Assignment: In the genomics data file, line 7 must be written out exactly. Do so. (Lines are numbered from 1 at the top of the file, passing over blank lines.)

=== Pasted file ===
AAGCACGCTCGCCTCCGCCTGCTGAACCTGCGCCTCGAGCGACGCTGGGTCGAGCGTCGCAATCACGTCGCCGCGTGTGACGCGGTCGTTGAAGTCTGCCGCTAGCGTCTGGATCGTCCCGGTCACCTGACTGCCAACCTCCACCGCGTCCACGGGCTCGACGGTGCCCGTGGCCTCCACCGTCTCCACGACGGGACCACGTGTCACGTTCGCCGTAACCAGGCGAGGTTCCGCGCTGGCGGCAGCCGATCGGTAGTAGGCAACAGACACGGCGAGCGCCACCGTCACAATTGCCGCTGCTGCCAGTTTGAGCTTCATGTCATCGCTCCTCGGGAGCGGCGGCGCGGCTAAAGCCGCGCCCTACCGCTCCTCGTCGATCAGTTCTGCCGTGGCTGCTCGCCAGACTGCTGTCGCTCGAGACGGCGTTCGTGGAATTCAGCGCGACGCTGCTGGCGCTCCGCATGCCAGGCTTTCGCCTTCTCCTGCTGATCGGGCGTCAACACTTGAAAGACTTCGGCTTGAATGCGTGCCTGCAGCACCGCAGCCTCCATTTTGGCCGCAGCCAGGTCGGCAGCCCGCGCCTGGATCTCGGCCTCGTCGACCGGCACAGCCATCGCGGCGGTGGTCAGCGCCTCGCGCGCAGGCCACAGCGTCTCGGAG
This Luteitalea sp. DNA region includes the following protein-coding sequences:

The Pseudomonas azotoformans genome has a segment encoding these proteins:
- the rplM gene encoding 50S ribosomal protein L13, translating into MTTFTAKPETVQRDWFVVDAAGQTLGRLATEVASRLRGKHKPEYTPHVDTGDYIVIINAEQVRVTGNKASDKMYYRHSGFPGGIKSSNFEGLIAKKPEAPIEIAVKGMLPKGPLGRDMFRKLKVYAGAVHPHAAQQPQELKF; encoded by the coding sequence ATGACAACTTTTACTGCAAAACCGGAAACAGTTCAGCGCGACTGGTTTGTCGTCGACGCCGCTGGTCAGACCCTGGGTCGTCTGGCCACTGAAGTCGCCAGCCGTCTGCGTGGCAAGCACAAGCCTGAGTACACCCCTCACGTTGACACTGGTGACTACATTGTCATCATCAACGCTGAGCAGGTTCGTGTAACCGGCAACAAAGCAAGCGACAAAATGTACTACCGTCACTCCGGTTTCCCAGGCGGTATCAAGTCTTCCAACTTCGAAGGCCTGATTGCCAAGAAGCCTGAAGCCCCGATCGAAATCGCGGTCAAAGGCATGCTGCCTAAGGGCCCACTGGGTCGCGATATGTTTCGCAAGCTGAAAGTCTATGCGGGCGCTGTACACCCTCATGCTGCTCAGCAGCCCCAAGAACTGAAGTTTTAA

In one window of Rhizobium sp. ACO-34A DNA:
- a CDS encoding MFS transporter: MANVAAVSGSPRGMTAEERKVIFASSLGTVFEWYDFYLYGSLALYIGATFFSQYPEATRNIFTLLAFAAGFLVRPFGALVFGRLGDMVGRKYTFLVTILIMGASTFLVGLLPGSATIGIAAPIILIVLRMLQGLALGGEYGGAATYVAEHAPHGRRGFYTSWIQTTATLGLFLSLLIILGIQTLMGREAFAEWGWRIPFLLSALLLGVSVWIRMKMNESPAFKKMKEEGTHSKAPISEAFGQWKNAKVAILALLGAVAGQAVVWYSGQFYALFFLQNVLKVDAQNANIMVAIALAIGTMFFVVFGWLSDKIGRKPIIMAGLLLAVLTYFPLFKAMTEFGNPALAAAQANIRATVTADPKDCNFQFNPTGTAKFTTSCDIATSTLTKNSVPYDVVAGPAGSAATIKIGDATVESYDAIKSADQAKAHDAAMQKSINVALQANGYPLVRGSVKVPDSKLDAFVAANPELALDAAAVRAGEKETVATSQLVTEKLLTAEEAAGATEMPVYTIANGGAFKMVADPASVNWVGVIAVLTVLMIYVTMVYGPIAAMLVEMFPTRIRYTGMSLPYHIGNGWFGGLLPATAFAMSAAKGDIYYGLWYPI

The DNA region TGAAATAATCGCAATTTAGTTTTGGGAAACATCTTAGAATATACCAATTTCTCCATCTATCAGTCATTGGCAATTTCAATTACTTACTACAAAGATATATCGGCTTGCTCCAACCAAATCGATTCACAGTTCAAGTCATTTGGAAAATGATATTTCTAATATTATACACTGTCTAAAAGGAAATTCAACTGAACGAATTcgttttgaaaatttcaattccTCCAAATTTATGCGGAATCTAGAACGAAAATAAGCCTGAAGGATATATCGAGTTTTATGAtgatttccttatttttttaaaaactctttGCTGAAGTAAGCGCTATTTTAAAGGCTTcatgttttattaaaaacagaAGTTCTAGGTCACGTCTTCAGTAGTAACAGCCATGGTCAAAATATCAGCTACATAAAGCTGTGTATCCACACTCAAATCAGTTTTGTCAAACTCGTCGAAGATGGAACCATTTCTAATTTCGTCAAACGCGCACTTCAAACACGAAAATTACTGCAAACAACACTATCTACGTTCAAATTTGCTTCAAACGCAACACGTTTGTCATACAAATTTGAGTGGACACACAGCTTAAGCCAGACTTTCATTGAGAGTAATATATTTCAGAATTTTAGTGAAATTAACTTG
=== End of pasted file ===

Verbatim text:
The DNA region TGAAATAATCGCAATTTAGTTTTGGGAAACATCTTAGAATATACCAATTTCTCCATCTATCAGTCATTGGCAATTTCAATTACTTACTACAAAGATATATCGGCTTGCTCCAACCAAATCGATTCACAGTTCAAGTCATTTGGAAAATGATATTTCTAATATTATACACTGTCTAAAAGGAAATTCAACTGAACGAATTcgttttgaaaatttcaattccTCCAAATTTATGCGGAATCTAGAACGAAAATAAGCCTGAAGGATATATCGAGTTTTATGAtgatttccttatttttttaaaaactctttGCTGAAGTAAGCGCTATTTTAAAGGCTTcatgttttattaaaaacagaAGTTCTAGGTCACGTCTTCAGTAGTAACAGCCATGGTCAAAATATCAGCTACATAAAGCTGTGTATCCACACTCAAATCAGTTTTGTCAAACTCGTCGAAGATGGAACCATTTCTAATTTCGTCAAACGCGCACTTCAAACACGAAAATTACTGCAAACAACACTATCTACGTTCAAATTTGCTTCAAACGCAACACGTTTGTCATACAAATTTGAGTGGACACACAGCTTAAGCCAGACTTTCATTGAGAGTAATATATTTCAGAATTTTAGTGAAATTAACTTG